Technocratic, unelected governments are the ideal

 

The inheritors of Reagan and Thatcher have prevailed; our salvation is to be won by entrepreneurs

FOR IRELAND, 2011 was an anti-climax. Sovereignty had been ceded at the end of the previous year, the incumbent government was combusting internally and the imminent election outcome was predetermined.

The lines of official policy were not just set in stone by the “Memorandum of Understanding”, they were preconditioned anyway by that new political culture that had become embedded in the Irish political psyche: the nurturing of the “tall poppies” at the expense of the forgotten “forget-me-nots”.

Only pedantically was the February election an upheaval – the usual pre-election promise extravaganzas, followed by the usual post-elections denials, prevarications and lies. The old, worn adage: plus ça change, plus c’est la même chose, amid the familiar promises of a new politics.

There was a brief expectation towards the end of 2008 that the crisis was an opportunity for radical change – change in our institutions, change in our politics, change in the political culture.

That expectation is gone. There will be no change that matters to our institutional structures and there will be no change to the political culture, for yet another generation at least.

The inheritors of Ronald Reagan and Margaret Thatcher have prevailed; our salvation is to be won by entrepreneurs, the wealth and job creators, who have to be mollycoddled by tax exemptions, huge salaries, preferential healthcare, easy access to the centres of power, media control and status.

For their encouragement there has to be more “flexible” labour markets – ie lower wages and more insecure tenures of employment for the masses – weaker social protections, so as to lessen the “burden” of “taxpayers”. And accompanying all that a language that fortifies the culture of laissez-faire.

Isn’t it remarkable how easily we buy into the lingo that underpins a culture that is so pernicious to so many?

For instance, the mechanism society uses to correct the clear injustices of how markets distribute income and wealth, ie taxation, is casually and ubiquitously referred to as a “burden”. And those whose incomes are thereby corrected are referred to almost as victims, “taxpayers”?

And as for a change in our institutions and our politics, no hope. The single most crucial change in our political structures is the simple one to make government accountable.

This can’t happen unless the Government’s control over the institution to which it is supposedly accountable – ie parliament – is ended. And this cannot happen because Government controls parliament and can ensure this will not happen.

There are rumblings of discontent among left-of-centre commentators about the technocratic unelected governments imposed on Greece and Italy. Certainly how these changes came about is disquieting. But I have come to believe technocratic, unelected governments are the ideal. My reasons for so believing are these.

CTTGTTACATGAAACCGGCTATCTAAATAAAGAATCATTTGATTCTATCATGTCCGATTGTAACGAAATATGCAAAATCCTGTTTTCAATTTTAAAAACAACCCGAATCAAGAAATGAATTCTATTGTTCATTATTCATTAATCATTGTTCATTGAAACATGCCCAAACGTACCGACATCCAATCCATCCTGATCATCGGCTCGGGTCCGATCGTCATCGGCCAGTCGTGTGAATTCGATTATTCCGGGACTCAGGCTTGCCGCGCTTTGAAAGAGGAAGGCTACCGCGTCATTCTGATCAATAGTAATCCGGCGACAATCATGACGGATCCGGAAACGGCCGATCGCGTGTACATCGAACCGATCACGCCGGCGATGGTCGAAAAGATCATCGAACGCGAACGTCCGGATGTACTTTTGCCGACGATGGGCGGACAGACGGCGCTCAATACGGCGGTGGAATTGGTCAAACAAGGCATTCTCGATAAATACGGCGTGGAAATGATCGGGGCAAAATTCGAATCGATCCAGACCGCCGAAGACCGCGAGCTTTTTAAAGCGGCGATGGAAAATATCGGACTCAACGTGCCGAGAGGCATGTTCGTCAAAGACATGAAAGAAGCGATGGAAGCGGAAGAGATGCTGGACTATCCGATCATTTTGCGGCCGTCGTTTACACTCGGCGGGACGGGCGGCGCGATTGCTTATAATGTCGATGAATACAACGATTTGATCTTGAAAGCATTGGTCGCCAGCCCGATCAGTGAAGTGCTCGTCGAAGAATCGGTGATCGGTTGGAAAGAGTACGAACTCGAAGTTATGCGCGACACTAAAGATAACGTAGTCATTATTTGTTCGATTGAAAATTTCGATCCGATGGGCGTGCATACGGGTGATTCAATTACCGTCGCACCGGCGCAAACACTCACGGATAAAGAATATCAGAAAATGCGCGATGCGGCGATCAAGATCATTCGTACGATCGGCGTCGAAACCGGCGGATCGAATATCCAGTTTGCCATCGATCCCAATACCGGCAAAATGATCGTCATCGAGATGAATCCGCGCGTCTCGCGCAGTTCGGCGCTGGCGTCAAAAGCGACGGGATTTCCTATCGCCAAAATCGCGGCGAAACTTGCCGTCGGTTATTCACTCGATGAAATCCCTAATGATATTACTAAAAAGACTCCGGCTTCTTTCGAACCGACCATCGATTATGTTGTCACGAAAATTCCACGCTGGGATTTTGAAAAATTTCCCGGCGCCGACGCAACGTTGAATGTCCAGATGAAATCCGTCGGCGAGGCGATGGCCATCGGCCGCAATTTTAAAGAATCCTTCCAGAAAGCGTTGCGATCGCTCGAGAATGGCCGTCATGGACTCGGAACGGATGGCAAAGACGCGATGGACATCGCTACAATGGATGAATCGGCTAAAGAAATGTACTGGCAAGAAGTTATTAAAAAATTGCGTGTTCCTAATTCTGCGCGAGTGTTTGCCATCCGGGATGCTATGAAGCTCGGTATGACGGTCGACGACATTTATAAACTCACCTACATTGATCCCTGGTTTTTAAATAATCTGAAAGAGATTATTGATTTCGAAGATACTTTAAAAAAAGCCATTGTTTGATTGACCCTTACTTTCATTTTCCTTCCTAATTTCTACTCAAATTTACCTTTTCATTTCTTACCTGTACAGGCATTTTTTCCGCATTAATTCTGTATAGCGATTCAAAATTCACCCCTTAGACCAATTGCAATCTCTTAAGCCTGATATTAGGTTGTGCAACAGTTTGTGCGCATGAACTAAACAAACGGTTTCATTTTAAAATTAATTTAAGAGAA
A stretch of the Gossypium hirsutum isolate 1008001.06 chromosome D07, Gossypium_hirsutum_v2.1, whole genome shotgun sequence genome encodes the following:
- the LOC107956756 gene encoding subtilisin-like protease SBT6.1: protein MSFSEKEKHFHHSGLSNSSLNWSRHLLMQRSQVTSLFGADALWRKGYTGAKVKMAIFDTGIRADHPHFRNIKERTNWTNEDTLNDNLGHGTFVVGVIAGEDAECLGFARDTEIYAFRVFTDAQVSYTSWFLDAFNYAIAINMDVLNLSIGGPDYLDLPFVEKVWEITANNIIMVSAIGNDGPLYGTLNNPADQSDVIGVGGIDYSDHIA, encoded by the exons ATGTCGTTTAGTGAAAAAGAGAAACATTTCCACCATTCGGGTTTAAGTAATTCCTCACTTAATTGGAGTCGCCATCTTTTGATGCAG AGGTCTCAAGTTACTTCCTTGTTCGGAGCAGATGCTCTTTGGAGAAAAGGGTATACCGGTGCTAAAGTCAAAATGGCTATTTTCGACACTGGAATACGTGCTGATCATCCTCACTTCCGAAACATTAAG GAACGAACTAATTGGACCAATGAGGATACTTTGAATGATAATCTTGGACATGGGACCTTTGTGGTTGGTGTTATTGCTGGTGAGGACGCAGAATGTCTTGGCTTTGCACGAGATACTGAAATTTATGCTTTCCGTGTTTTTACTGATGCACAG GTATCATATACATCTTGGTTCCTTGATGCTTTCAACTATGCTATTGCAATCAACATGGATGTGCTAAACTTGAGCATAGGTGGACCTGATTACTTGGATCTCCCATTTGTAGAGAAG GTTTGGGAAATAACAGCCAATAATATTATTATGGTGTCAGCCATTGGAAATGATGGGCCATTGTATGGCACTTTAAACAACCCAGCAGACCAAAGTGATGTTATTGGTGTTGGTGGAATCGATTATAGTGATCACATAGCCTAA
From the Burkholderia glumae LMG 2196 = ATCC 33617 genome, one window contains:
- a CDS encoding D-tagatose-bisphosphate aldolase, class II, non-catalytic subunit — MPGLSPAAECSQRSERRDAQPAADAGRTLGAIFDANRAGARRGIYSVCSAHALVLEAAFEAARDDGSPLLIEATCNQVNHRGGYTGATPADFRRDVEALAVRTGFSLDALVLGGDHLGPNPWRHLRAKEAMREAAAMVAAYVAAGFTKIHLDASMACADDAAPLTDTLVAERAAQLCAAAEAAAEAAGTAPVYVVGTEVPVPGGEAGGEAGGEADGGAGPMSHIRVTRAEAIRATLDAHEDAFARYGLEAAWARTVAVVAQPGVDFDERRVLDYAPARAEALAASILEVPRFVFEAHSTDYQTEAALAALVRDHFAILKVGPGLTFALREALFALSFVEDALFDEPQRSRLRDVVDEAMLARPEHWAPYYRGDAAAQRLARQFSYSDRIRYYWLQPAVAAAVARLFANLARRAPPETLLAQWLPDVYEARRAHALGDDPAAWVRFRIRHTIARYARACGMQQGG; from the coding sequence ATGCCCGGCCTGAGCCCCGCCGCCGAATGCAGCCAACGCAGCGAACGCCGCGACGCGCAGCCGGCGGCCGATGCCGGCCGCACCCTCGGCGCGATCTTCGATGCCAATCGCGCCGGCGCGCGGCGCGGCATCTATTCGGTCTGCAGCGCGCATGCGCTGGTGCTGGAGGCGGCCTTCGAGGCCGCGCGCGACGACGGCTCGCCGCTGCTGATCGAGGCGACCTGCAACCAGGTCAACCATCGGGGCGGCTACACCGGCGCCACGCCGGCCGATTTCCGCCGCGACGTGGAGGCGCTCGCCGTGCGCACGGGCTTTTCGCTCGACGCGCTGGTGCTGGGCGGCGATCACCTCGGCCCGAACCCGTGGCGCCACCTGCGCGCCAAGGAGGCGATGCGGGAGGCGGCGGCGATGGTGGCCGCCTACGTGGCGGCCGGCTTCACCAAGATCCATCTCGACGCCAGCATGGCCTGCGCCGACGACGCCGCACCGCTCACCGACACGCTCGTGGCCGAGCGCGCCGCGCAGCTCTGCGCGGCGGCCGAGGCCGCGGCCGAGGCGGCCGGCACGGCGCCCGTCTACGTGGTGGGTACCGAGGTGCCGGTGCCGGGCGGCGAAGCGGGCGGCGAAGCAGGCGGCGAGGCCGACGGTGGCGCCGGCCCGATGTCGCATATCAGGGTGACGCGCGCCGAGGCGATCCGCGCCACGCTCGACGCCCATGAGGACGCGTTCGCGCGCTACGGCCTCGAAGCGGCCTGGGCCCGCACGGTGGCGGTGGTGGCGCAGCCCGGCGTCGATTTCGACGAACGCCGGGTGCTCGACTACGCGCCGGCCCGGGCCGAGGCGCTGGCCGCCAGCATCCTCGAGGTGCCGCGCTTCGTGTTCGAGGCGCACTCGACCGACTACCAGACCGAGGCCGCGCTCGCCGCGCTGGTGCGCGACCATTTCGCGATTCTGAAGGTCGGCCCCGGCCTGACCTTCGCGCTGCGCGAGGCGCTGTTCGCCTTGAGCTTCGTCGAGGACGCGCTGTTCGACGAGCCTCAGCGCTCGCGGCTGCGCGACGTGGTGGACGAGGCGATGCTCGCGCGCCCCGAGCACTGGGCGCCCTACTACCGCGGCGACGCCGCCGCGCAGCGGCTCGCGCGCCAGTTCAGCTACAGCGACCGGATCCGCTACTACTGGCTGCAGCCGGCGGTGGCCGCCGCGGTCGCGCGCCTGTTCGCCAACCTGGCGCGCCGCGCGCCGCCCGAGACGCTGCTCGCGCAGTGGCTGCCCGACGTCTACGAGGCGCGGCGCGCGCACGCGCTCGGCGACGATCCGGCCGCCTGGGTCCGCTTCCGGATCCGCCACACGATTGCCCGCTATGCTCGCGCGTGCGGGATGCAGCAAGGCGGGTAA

Politics here now is about which side gets office, which gets the plum ministerial jobs, the cars, the other perks, the status, the sense of importance.

It is hardly at all about what changes we need to make in society; how to create a happier and more contented society or even a more dynamic society. Yes, these issues do get talked about, but, as we have seen, this makes no difference when the office-holders change. Faces change, policies don’t.

If parliament was where policies were decided and a technocratic executive arm were directed to execute those policies and be held entirely accountable for doing that, then we might have democratic politics and accountable politics.

But it won’t happen. The big jobs will survive and there will be no accountability and, in the meantime, there will be lots of chat about quite meaningless political reform.

Garret FitzGerald was open to such changes and his passing was one of the unhappiest moments of 2011. Most of us will have other unhappy memories of the passing of those close to us.

One of the people I have most admired in my life passed away also in 2011: Declan Costello, author of the Just Societydocument for Fine Gael in 1964, which spoke of making a reality of two concepts: liberty and equality. I don’t think anybody else in Fine Gael, including Garret, actually believed the purpose of politics was to make a reality of equality or substantive equality – equality of outcomes – as did Declan.

The death of Gerald Barry in March, formerly presenter of the This Week programme on RTÉ radio, was a deeply unhappy time for those of us who worked with him and were close to him and who so admired his intelligence, his insights and his gentle disposition.

Another friend, Michael Nee, formerly of Athlone and later a dentist in London, died suddenly in April. His disposition was not always gentle but he had a humour, outrageousness and zest which were enchanting, at times.

And 2011 also brought the death of Bridie Daly of Loughegish, Co Monaghan, a close relative and friend throughout my life, who was resilient, effervescent and so very able.

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